It doesn’t take but a couple of minutes for British documentarian Bart Layton’s The Imposter to make viewers feel uneasy. As the film begins, home movies and photos of a 13-year-old San Antonio boy named Nicholas Barclay — who disappeared without a trace in 1994 — are intercut with painful snippets of conversation with his still-distraught family. Soon it all gives way to staged scenes of a runaway teen found three years after Barclay's disappearance halfway across the globe in Linares, Spain, followed by footage of a full-grown man with a heavy accent casually describing how he perpetrated an epic theft of the boy’s identity. How could a con man succeed at such a bizarre and horrible crime? And why is he allowed to sit calmly in front of a movie camera and explain his craft while exuding an obvious sense of pride in his accomplishment?
That uneasy feeling grows into full-blown dread by the time this entrancing but troubling film draws to a close. The star of the show is real-life serial imposter Frederick Bourdin, a Frenchman who reportedly assumed as many as 500 false identities since launching his unusual career while himself still a child. Bourdin’s life was fictionalized in a 2010 French movie called The Chameleon, which employed Bourdin as a consultant and set his story in Baton Rouge. The Imposter is another kind of film altogether. It’s less interested in identity theft than in the self-deception and complicity required of Bourdin’s victims — in this case, the family of Nicholas Barclay — and how people will force themselves to believe almost anything given the right set of desperate circumstances.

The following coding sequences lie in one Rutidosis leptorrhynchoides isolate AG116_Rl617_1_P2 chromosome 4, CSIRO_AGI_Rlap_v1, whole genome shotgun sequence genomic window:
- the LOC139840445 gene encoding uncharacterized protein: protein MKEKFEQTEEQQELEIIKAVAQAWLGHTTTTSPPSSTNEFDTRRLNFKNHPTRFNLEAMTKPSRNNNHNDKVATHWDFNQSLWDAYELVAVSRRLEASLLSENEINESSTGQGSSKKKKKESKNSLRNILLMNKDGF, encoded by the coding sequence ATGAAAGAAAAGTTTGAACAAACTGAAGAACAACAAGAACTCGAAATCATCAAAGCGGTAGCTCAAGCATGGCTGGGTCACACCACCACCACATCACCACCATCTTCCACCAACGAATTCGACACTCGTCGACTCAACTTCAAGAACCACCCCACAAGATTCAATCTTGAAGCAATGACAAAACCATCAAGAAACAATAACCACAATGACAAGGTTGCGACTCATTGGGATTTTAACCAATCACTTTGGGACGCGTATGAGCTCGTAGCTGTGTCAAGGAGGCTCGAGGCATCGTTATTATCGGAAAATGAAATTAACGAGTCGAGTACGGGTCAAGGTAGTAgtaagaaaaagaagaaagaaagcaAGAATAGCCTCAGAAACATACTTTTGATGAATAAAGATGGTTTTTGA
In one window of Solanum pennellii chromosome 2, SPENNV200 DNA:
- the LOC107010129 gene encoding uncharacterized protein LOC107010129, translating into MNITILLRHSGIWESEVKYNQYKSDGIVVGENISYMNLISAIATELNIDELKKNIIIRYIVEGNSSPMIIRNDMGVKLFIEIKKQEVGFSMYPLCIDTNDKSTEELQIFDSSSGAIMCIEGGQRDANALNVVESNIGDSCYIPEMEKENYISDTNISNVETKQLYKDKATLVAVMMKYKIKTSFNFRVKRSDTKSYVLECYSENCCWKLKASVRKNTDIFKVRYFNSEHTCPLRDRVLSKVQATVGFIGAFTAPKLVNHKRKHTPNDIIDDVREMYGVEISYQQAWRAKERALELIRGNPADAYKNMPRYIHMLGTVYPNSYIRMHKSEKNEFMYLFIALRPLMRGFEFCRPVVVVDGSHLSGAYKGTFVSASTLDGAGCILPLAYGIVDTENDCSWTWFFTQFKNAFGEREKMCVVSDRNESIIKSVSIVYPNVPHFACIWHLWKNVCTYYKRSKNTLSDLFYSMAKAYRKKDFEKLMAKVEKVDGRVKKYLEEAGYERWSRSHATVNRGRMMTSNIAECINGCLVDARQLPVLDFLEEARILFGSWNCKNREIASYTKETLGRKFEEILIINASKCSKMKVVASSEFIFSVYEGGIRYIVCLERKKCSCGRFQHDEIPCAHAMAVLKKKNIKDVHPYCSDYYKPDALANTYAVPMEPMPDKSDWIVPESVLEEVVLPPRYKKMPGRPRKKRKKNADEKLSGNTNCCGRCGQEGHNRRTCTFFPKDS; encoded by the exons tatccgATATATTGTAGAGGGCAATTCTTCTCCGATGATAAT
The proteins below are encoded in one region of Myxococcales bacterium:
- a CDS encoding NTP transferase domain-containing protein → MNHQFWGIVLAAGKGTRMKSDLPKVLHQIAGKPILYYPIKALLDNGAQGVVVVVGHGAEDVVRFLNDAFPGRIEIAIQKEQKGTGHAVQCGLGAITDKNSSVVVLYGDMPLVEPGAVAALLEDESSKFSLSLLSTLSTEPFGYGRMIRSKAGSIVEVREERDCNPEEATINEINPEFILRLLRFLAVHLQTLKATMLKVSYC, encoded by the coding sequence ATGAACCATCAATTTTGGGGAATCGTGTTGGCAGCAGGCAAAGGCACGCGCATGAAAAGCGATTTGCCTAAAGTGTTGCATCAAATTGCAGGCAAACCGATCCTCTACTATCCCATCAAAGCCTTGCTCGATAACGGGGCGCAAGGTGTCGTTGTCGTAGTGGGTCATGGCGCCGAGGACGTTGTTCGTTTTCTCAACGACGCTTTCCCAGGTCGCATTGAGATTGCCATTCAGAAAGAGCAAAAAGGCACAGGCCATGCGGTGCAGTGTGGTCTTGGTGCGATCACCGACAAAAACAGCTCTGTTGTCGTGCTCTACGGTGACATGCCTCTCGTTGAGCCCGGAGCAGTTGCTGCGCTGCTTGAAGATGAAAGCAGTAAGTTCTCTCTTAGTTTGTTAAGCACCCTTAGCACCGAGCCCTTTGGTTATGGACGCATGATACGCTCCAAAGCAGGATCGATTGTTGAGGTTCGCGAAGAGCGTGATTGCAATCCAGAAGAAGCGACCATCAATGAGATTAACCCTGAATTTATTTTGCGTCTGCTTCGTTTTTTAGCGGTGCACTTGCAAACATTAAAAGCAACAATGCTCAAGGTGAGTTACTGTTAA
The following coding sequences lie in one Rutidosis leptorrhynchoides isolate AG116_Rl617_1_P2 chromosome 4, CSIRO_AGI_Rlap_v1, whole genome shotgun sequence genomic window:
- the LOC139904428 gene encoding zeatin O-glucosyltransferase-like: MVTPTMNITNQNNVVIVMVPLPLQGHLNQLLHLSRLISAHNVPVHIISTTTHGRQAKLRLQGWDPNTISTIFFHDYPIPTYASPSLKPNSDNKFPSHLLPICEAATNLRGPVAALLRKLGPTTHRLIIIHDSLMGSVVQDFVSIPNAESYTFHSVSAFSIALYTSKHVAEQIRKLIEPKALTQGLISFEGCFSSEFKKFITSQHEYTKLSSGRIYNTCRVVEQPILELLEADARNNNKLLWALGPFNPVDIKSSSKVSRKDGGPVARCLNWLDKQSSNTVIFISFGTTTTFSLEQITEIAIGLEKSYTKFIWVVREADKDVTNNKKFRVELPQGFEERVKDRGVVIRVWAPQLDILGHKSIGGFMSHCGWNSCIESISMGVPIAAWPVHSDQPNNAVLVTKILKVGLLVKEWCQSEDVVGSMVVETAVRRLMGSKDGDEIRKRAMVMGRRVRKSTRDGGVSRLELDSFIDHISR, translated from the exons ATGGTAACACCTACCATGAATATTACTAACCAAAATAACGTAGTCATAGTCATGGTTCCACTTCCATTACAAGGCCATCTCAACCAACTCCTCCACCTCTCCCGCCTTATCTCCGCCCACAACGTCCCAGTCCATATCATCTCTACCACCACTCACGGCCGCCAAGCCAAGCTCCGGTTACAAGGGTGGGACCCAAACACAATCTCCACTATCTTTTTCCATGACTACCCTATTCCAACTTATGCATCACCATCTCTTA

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Bourdain’s brown eyes, dyed hair, thick accent, obviously advanced age and penchant for odd clothing that hid his facial features didn’t stop the Barclays from accepting him as the blonde-and-blue-eyed Nicholas. Bourdin also fooled Spanish police and social workers, an entire Texas community and a federal agency known as the FBI. But there’s more to The Imposter’s layered deceptions. In the film’s final act, events take a sharp turn that alters the meaning of what came before and fairly justifies the seemingly inappropriate style in which the film tells its sordid tale.
That style is a descendant of the early films of Errol Morris, who first blurred his own boundaries between narrative and documentary techniques in award-winning films like The Thin Blue Line. There are no shaky handheld shots in The Imposter. Instead, we find slick widescreen photography, re-enactments by seasoned actors and an expensive soundtrack with familiar songs by David Bowie and Cat Stevens to accentuate the film’s emotional peaks. In the end, all that gloss makes the audience feel like fellow victims of a grand deception. The Imposter demonstrates that anyone can be taken in by a skilled con artist, even one who’s only wielding a movie camera.
The Imposter begins an exclusive one-week run today at Chalmette Movies, 8700 W. Judge Perez Drive in Chalmette.